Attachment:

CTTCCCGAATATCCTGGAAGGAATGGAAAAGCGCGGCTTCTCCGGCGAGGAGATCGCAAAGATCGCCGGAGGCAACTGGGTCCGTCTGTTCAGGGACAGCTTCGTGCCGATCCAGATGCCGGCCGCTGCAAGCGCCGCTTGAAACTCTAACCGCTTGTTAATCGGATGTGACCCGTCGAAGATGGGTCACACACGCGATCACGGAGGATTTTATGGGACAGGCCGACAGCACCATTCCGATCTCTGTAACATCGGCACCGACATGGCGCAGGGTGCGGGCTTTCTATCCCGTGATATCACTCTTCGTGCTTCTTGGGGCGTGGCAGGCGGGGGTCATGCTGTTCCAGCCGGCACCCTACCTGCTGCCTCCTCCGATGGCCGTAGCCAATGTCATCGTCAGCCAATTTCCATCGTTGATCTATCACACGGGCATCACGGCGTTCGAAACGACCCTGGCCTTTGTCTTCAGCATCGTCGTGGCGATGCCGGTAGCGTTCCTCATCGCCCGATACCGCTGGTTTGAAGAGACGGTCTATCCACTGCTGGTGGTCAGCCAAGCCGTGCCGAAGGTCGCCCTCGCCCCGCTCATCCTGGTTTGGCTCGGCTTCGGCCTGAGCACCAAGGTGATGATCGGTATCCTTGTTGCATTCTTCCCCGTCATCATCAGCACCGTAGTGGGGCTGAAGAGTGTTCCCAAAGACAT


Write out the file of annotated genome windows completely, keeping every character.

CTTCCCGAATATCCTGGAAGGAATGGAAAAGCGCGGCTTCTCCGGCGAGGAGATCGCAAAGATCGCCGGAGGCAACTGGGTCCGTCTGTTCAGGGACAGCTTCGTGCCGATCCAGATGCCGGCCGCTGCAAGCGCCGCTTGAAACTCTAACCGCTTGTTAATCGGATGTGACCCGTCGAAGATGGGTCACACACGCGATCACGGAGGATTTTATGGGACAGGCCGACAGCACCATTCCGATCTCTGTAACATCGGCACCGACATGGCGCAGGGTGCGGGCTTTCTATCCCGTGATATCACTCTTCGTGCTTCTTGGGGCGTGGCAGGCGGGGGTCATGCTGTTCCAGCCGGCACCCTACCTGCTGCCTCCTCCGATGGCCGTAGCCAATGTCATCGTCAGCCAATTTCCATCGTTGATCTATCACACGGGCATCACGGCGTTCGAAACGACCCTGGCCTTTGTCTTCAGCATCGTCGTGGCGATGCCGGTAGCGTTCCTCATCGCCCGATACCGCTGGTTTGAAGAGACGGTCTATCCACTGCTGGTGGTCAGCCAAGCCGTGCCGAAGGTCGCCCTCGCCCCGCTCATCCTGGTTTGGCTCGGCTTCGGCCTGAGCACCAAGGTGATGATCGGTATCCTTGTTGCATTCTTCCCCGTCATCATCAGCACCGTAGTGGGGCTGAAGAGTGTTCCCAAAGACAT